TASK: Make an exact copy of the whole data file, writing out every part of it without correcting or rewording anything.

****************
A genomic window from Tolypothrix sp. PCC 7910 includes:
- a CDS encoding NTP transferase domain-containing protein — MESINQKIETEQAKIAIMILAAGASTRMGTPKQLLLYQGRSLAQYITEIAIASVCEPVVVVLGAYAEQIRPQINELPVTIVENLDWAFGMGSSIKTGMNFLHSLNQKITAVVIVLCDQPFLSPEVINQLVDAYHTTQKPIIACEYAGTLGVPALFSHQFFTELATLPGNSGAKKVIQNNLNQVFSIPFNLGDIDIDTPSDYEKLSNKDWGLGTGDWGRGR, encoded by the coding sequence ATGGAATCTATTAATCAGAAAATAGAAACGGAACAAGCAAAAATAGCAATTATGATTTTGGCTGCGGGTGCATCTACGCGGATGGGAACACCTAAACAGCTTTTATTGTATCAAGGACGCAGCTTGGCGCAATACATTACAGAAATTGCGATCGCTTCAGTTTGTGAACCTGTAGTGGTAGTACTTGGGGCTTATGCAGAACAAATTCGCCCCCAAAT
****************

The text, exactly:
A genomic window from Tolypothrix sp. PCC 7910 includes:
- a CDS encoding NTP transferase domain-containing protein — MESINQKIETEQAKIAIMILAAGASTRMGTPKQLLLYQGRSLAQYITEIAIASVCEPVVVVLGAYAEQIRPQINELPVTIVENLDWAFGMGSSIKTGMNFLHSLNQKITAVVIVLCDQPFLSPEVINQLVDAYHTTQKPIIACEYAGTLGVPALFSHQFFTELATLPGNSGAKKVIQNNLNQVFSIPFNLGDIDIDTPSDYEKLSNKDWGLGTGDWGRGR, encoded by the coding sequence ATGGAATCTATTAATCAGAAAATAGAAACGGAACAAGCAAAAATAGCAATTATGATTTTGGCTGCGGGTGCATCTACGCGGATGGGAACACCTAAACAGCTTTTATTGTATCAAGGACGCAGCTTGGCGCAATACATTACAGAAATTGCGATCGCTTCAGTTTGTGAACCTGTAGTGGTAGTACTTGGGGCTTATGCAGAACAAATTCGCCCCCAAAT